Ah, I think I can see where this is going. Recent copies? A longer back catalogue? I’m thinking Journals, of which we have many in both print and digital form. But which one could it be? It must in print as we were told to look at Level 5. Let’s look at the final clue…

Clue 4: “It publishes work from a lot of hot new things including work by one of our talented alumnae: ‘Strange Heart Beating’ by Eli Goldstone will be published in June 2017 and then be available from all good bookshops and libraries.”

Aha! Time for a little process of elimination: if I Google ‘Strange Heart Beating by Eli Goldstone’ I get a results list, and the top result says Granta has bought the rights to this book. Now, maybe, if look for Granta on CityLibrary Search… huzzah! I can see that we stock… Granta Magazine!

Now, if I head to Level 5 and inspect the scene carefully…

Granta Magazine, on Level 5 of Northampton Square Library

Mystery solved! Us Librarians, we do love a bit of sleuthing. Thanks anonymous tip-off person!

Library Staff Love #12: Drama Online

Here at CityLibrary we love drama. Not in a soap opera style showdown-in-the-Staff-Room kind of way, that never happens- no cups of tea have even been spilled in a fit of pique.

No, by drama I mean proper drama- plays, playwrights, the RSC, the Almeida; texts, criticism, performance and review. Only the other day one of my colleagues mentioned she had tickets to see Glenda Jackson as King Lear, which sparked a conversation about the wonders of live theatre, the Sam Wanamaker Playhouse and seeing Angela Lansbury live on Broadway.

drama-online
Drama Online

A love of drama is what led to this month’s Library Staff Love feature, as suggested by one of our Subject Librarians Catherine, who herself is no stranger to treading the boards.

Catherine’s pick this month is Drama Online and here’s why:

“It’s such a great resource to find plays and scenes for performance/rehearsals/workshops. It’s fairly easy to use and allows you to specify the genre and cast size or you can browse through the plays or playwrights and find works that way. Some plays / productions have a video recording you can watch (Shakespeare – Globe on Screen – is my fave!) if you prefer a bit of an escape from reading.”

As Catherine suggests, as well as a vast and ever expanding collection of texts, Drama Online also features multimedia content too. So whether you’re looking for inspiration, materials for your Arts research, or merely interested in learning more about your favourite works, access to Drama Online is just an IT Username and Password away.

(Thanks for your recommendation Catherine!)

Library Staff Love #5: Naxos

Nigh_view_of_beach_of_Naxos_island,_GreeceWith Easter approaching, what better way to enjoy the bank holiday weekend than taking time out to visit the beautiful Greek island of Naxos? With its picturesque Mediterranean setting, gorgeous food and…

Oh, wait, sorry. Let me start this post again….*

With Easter approaching, what better way to enjoy the bank holiday weekend than taking time to enjoy the fantastic resource that is Naxos Music Library?

Greek Taverna

Naxos Music Library has been nominated by Stephen who describes it as a “resource with a huge variety of classical, world, film and jazz music to listen to” and is available to students (and staff) by logging-in via CityLibrary Search, or our Library Guide for Music.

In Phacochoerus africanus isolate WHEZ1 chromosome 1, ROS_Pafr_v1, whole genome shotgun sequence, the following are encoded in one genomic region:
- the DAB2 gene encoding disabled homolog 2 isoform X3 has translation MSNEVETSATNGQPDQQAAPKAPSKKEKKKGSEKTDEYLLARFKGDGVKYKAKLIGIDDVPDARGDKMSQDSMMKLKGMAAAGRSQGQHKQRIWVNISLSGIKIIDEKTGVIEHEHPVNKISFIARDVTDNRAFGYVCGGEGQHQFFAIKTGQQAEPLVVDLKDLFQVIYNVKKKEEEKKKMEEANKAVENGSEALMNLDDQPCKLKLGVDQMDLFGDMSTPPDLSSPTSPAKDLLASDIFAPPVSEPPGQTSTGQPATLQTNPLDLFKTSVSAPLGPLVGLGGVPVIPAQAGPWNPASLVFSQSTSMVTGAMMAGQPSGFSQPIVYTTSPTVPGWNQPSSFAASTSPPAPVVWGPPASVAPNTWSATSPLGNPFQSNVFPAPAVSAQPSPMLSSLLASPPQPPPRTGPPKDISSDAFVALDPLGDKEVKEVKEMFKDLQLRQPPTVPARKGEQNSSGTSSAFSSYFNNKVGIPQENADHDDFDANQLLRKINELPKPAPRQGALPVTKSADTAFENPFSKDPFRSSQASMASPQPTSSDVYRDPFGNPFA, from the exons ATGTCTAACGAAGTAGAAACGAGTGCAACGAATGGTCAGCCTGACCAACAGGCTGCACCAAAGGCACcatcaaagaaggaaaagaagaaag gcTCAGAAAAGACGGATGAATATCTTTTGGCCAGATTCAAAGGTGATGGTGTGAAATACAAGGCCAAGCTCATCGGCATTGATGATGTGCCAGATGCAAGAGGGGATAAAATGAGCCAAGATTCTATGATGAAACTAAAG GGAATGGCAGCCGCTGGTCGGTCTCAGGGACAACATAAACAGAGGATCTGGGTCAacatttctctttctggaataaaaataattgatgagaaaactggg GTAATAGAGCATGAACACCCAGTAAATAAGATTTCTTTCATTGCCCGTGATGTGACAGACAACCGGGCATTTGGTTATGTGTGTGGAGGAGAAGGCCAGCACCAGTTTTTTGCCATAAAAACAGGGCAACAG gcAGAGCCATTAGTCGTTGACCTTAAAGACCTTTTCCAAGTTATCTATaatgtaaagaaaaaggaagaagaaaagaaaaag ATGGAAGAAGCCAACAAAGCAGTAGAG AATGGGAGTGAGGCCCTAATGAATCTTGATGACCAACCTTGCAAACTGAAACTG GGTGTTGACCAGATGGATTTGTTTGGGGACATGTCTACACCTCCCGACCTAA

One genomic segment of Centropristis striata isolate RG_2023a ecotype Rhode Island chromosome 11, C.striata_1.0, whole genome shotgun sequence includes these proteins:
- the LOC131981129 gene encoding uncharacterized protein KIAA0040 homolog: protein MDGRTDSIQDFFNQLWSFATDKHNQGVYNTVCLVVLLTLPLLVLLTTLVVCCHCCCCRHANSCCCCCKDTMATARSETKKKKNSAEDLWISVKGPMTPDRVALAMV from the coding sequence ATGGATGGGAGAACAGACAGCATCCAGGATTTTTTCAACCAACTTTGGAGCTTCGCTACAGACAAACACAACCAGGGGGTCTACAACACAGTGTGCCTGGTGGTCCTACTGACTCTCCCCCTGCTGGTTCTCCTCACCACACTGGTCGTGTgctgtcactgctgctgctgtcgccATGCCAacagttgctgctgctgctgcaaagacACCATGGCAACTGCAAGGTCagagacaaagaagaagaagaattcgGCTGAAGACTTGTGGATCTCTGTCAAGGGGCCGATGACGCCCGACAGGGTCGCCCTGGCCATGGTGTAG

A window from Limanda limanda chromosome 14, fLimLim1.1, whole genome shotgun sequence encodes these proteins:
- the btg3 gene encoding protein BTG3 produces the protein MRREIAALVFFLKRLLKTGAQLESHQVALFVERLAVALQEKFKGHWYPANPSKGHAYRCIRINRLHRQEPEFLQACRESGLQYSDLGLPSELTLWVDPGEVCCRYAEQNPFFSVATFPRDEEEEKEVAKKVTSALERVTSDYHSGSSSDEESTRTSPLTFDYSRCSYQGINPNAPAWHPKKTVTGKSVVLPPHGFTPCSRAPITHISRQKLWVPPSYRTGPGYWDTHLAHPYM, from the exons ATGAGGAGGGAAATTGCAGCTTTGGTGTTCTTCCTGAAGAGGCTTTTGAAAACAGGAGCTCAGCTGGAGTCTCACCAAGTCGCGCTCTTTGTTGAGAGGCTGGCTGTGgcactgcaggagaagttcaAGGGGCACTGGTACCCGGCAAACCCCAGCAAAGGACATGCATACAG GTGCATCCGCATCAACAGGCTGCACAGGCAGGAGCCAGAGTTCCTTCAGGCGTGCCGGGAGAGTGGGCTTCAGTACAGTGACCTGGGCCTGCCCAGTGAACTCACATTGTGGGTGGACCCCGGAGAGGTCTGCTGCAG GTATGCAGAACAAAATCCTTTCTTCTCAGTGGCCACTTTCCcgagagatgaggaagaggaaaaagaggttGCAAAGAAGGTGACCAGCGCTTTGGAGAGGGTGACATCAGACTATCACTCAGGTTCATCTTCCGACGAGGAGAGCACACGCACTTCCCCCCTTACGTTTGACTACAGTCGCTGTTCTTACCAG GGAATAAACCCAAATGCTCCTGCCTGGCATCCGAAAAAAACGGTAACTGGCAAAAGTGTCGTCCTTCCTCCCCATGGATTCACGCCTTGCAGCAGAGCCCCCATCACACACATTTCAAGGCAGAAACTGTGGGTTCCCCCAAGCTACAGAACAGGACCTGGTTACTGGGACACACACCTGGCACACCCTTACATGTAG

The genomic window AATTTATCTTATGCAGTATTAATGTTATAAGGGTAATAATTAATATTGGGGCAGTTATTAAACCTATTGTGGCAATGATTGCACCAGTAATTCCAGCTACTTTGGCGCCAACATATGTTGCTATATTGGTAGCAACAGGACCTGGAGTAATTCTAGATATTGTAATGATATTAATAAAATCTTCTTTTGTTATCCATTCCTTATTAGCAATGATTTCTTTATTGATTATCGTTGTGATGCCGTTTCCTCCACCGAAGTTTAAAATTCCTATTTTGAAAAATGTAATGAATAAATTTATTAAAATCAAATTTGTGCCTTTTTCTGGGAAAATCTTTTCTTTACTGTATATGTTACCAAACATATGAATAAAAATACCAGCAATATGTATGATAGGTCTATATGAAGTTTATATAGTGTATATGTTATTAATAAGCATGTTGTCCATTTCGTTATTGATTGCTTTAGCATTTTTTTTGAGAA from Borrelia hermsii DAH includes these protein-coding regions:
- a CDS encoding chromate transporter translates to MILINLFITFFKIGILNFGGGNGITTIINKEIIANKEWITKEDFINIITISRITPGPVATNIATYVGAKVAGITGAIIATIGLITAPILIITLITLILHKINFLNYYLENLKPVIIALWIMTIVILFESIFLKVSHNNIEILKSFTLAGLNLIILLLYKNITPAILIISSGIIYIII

So why is Stephen such a big fan?

“I use this resource of classical, world, film and jazz music recordings constantly. It is obviously a fantastic study resource (I wish there had been something like it when I was studying music!), but it is equally great for someone like myself who likes exploring different recordings of classical music, or for someone who is new to classical (or other types of) music and can have the opportunity to explore a wide range of different sorts of music within the genres.”

So inspired by Stephen’s enthusiasm for Naxos Music Library, I’ve just done a quick search for ‘Greece Traditional’ and have come across a delightful album called ‘Greek taverna’. With the mellifluous sounds of bouzouki washing over me, and the public domain picture above, all I need now is for a little sunshine and it’ll be just like being on vacation…Bouzouki music on Naxos

Thanks for the suggestion Stephen!

(*We’re sure the island of Naxos is lovely btw., it’s just that it’s not a Library resource, my mistake…)

Resource of the month – World Bank eLibrary

What is the World Bank eLibrary?

The World Bank eLibrary offers quick and easy access to nearly 9,000 World Bank books, reports, journals and working papers published since early 1990’s.

The Word Bank eLibrary is a very useful resource to find information on global issues such as development policy, climate change and poverty; it covers a broad range of subjects:  

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How can I use it?

You can browse or use the Quick and Advance search option to search for a specific book title or a topic. 

The landing page, always displays the list of the most recent books, journal articles and working papers added to the World Bank eLibrary

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You can view if the book has been mentioned on social media, and link to the blog post or tweet, and view a geographical and demographical breakdown of the tweeters.

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Looking for data?  The eLibrary’s data collection contains 54 of the most popular World Development Indicators.  You can search for data by regions or by indicators.  You can select the years you require and save them in a spreadsheet.

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World Bank eLibary, highligts and features at https://www.youtube.com/watch?v=s6GLU4sF3Co and video tutorials at http://elibrary.worldbank.org/page/using_elib

Where can I access it? 

Find the link to the World Bank eLibrary in the A-Z list of databases http://libguides.city.ac.uk/az.php?a=w , then access with your IT username and password